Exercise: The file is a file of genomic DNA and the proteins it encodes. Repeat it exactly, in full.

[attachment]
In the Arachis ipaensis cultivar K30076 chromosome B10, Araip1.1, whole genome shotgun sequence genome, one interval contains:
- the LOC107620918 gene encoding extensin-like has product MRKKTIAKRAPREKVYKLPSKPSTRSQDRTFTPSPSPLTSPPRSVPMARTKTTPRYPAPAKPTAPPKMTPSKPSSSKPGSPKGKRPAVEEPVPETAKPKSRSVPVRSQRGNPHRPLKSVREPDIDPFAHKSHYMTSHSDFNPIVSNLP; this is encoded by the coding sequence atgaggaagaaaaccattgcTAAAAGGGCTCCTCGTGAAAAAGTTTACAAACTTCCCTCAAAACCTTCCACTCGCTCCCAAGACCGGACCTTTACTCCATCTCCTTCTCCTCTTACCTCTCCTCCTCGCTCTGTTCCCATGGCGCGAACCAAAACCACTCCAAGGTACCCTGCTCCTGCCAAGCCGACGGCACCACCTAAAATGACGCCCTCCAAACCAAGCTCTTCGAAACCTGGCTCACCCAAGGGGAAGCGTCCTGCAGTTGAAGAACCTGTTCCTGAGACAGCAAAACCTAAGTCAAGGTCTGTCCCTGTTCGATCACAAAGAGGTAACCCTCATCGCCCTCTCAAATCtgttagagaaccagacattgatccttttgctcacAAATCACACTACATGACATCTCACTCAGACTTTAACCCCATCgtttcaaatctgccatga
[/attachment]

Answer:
In the Arachis ipaensis cultivar K30076 chromosome B10, Araip1.1, whole genome shotgun sequence genome, one interval contains:
- the LOC107620918 gene encoding extensin-like has product MRKKTIAKRAPREKVYKLPSKPSTRSQDRTFTPSPSPLTSPPRSVPMARTKTTPRYPAPAKPTAPPKMTPSKPSSSKPGSPKGKRPAVEEPVPETAKPKSRSVPVRSQRGNPHRPLKSVREPDIDPFAHKSHYMTSHSDFNPIVSNLP; this is encoded by the coding sequence atgaggaagaaaaccattgcTAAAAGGGCTCCTCGTGAAAAAGTTTACAAACTTCCCTCAAAACCTTCCACTCGCTCCCAAGACCGGACCTTTACTCCATCTCCTTCTCCTCTTACCTCTCCTCCTCGCTCTGTTCCCATGGCGCGAACCAAAACCACTCCAAGGTACCCTGCTCCTGCCAAGCCGACGGCACCACCTAAAATGACGCCCTCCAAACCAAGCTCTTCGAAACCTGGCTCACCCAAGGGGAAGCGTCCTGCAGTTGAAGAACCTGTTCCTGAGACAGCAAAACCTAAGTCAAGGTCTGTCCCTGTTCGATCACAAAGAGGTAACCCTCATCGCCCTCTCAAATCtgttagagaaccagacattgatccttttgctcacAAATCACACTACATGACATCTCACTCAGACTTTAACCCCATCgtttcaaatctgccatga